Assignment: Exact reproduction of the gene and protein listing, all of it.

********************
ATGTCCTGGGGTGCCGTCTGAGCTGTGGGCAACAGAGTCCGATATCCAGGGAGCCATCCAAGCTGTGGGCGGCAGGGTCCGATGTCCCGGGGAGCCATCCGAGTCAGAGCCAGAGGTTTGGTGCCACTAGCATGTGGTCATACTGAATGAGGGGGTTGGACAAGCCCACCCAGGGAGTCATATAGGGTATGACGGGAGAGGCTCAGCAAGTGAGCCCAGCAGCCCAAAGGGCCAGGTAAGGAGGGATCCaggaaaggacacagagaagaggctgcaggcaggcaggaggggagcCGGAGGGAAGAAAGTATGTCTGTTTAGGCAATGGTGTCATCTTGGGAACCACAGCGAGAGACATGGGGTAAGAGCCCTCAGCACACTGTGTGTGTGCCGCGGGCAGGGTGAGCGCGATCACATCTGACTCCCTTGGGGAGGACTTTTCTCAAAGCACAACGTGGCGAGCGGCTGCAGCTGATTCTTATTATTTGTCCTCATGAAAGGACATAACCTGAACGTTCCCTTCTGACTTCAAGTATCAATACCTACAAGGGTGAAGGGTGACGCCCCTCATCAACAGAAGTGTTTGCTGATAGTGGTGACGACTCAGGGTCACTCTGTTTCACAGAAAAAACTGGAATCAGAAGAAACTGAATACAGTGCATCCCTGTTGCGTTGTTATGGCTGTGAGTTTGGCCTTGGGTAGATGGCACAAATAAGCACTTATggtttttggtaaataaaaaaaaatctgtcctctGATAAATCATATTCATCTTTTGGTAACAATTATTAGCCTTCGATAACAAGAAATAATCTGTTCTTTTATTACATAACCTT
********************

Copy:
ATGTCCTGGGGTGCCGTCTGAGCTGTGGGCAACAGAGTCCGATATCCAGGGAGCCATCCAAGCTGTGGGCGGCAGGGTCCGATGTCCCGGGGAGCCATCCGAGTCAGAGCCAGAGGTTTGGTGCCACTAGCATGTGGTCATACTGAATGAGGGGGTTGGACAAGCCCACCCAGGGAGTCATATAGGGTATGACGGGAGAGGCTCAGCAAGTGAGCCCAGCAGCCCAAAGGGCCAGGTAAGGAGGGATCCaggaaaggacacagagaagaggctgcaggcaggcaggaggggagcCGGAGGGAAGAAAGTATGTCTGTTTAGGCAATGGTGTCATCTTGGGAACCACAGCGAGAGACATGGGGTAAGAGCCCTCAGCACACTGTGTGTGTGCCGCGGGCAGGGTGAGCGCGATCACATCTGACTCCCTTGGGGAGGACTTTTCTCAAAGCACAACGTGGCGAGCGGCTGCAGCTGATTCTTATTATTTGTCCTCATGAAAGGACATAACCTGAACGTTCCCTTCTGACTTCAAGTATCAATACCTACAAGGGTGAAGGGTGACGCCCCTCATCAACAGAAGTGTTTGCTGATAGTGGTGACGACTCAGGGTCACTCTGTTTCACAGAAAAAACTGGAATCAGAAGAAACTGAATACAGTGCATCCCTGTTGCGTTGTTATGGCTGTGAGTTTGGCCTTGGGTAGATGGCACAAATAAGCACTTATggtttttggtaaataaaaaaaaatctgtcctctGATAAATCATATTCATCTTTTGGTAACAATTATTAGCCTTCGATAACAAGAAATAATCTGTTCTTTTATTACATAACCTT